Disclaimers: See part one.
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The Rivers Edge
Jenna slammed back into reality with a jerk followed by short, rasping breaths. She stared numbly at the earring resting in her palm for several moments, trying to digest what she had just seen. It was completely overwhelming.
"Good Lord," she muttered, unsure of what to think or do. Even the voice in the back of her mind was silent. She sat the earring down on the nightstand and wiped at the sweat that had formed on her brow. Jenna needed fresh air and fast.
She hurried out of the bedroom and out the back door to the small deck outside her kitchen window. She took a few deep breaths and sat down in a plastic chair, rubbing her face. That vision had been utterly mind-blowing and she wasnt sure just what to think about it. On one hand, it had explained the lapse in her memory regarding the missing time she had spent at the institute. On the other, it seemed to affirm what she had suspected she had been seeing since researching on the Internet. And the information had come from her grandmother, the person she had always trusted most in the world.
Jenna thought about the things her grandmother had said to her, about what she had called a gift and the things she would see because of it. Granny had been right on more than one count- she did not like what she had seen and she certainly doubted that the ability she had was a gift. It seemed more a curse than anything.
She blew out a breath that sent her bangs skyward. She guessed that the only good she could see about the whole thing so far was that she wasnt as crazy as she had formerly suspected. However, that didnt give her any hard evidence about what was really going on, especially with Leah.
She figured she could call Laura and tell her what had just happened, but she didnt think that would clear up her friends doubts. At least she could reassure her that it wasnt the pills.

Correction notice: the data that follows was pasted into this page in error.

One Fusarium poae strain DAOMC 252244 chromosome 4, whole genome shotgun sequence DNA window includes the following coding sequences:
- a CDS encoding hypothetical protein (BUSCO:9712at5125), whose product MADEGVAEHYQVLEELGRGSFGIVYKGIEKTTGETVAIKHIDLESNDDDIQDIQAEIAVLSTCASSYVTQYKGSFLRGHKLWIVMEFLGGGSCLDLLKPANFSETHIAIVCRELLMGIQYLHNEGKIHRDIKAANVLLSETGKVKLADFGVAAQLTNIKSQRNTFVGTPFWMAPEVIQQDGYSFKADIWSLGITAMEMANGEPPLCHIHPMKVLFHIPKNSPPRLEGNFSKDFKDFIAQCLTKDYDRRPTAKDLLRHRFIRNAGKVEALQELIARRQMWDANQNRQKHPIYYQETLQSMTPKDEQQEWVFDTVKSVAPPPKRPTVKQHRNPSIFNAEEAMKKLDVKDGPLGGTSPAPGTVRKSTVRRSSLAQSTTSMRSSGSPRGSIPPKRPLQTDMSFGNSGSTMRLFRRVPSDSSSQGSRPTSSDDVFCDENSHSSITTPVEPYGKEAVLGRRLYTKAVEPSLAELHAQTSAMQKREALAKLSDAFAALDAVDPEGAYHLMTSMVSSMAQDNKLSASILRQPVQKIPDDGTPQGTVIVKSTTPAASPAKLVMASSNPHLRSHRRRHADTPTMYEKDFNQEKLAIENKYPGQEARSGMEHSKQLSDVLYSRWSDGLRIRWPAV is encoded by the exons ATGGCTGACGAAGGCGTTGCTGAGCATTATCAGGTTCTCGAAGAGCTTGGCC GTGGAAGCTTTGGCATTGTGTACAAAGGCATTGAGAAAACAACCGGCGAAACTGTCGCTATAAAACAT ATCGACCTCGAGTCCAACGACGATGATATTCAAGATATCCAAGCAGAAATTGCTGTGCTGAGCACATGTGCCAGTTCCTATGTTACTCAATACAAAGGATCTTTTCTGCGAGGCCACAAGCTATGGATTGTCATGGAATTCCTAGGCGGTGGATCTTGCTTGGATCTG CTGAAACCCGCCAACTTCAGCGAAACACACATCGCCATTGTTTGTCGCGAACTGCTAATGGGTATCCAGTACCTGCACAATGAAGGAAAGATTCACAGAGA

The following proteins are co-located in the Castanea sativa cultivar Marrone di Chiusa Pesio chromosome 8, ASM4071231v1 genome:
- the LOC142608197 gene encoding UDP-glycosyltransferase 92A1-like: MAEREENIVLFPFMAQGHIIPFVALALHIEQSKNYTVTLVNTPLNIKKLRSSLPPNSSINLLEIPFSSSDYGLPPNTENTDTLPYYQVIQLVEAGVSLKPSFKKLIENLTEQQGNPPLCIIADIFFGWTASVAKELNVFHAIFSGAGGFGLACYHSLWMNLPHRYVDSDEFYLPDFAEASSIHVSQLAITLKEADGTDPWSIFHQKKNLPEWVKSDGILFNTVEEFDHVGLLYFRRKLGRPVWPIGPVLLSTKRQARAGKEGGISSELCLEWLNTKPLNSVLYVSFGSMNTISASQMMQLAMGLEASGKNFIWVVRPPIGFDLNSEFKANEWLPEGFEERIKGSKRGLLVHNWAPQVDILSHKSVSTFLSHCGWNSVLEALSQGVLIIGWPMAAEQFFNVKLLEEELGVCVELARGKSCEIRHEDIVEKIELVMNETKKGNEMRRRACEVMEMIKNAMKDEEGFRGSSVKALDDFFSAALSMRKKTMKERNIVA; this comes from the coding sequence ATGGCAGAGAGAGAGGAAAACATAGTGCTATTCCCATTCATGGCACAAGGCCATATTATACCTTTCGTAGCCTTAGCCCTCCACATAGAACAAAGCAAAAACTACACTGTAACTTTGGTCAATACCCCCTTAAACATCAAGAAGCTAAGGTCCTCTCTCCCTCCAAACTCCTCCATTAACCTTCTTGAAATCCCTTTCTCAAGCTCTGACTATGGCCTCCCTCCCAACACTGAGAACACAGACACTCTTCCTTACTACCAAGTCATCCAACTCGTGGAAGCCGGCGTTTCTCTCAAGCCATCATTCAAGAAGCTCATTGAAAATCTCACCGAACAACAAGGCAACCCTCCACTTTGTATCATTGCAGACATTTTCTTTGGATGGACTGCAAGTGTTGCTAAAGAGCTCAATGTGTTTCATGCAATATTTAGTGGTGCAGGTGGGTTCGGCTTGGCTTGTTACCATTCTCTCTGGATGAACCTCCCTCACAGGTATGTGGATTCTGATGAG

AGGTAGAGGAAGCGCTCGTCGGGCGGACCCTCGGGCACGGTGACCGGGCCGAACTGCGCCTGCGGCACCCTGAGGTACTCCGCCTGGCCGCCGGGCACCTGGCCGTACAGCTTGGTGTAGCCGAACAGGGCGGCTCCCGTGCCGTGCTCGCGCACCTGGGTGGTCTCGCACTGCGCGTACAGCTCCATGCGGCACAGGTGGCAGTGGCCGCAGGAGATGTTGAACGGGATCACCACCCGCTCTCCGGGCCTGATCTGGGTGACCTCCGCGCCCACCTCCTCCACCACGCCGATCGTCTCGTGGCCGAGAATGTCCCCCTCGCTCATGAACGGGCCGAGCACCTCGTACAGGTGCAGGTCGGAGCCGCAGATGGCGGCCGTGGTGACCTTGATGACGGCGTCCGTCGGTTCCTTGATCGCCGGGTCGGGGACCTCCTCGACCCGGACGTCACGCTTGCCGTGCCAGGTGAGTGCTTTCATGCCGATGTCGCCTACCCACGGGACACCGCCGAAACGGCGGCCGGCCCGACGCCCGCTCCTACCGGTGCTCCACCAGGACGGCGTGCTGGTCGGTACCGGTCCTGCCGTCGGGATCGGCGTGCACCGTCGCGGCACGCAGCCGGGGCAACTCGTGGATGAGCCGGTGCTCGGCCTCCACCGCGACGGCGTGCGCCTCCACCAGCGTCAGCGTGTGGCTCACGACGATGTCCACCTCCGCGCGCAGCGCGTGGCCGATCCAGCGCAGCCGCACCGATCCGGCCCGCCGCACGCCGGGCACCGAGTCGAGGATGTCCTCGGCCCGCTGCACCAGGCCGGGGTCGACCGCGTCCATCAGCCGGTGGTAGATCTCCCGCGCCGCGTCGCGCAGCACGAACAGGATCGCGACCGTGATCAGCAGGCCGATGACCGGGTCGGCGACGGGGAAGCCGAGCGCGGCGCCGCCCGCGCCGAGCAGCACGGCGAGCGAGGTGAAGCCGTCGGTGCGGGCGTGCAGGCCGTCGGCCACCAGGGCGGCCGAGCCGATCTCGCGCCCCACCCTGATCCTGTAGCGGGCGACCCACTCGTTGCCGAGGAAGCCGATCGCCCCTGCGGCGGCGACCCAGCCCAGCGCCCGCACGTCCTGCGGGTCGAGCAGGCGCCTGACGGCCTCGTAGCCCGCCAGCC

Sadly, Jenna wondered why her grandmothers visits had ended that day at the institute. She missed her sorely, even after all these years. She was absolutely sure that Granny would give her some insight as to how to deal with what was happening now.
But she isnt here, is she? the voice reminded her none too gently.
Jenna made a face and stared longingly in the direction of the river. She wanted badly to visit the water and see if Leah would be there again. Something inside held her back, though she didn't know what. It just didnt feel right. And if she was going to trust what her grandmother had said about this so-called gift, she needed to listen to what her body told her as well as her mind.
So she thought about what she did know to be the truth. Leah existed in the here and now, she had seen that first hand. And that brute she called a husband was ill tempered in the present as well. So she figured she could safely assume that the things she saw were to warn her about the future.
But what about the river? What significance did it hold? Was it telling her that that was where there would be trouble? Or was it just a medium that she could see things better near, like some super transmitter or something? Jenna had no idea what the answers to those questions were but she was determined to find out. And there was one place she could go to get some local history as well- the library.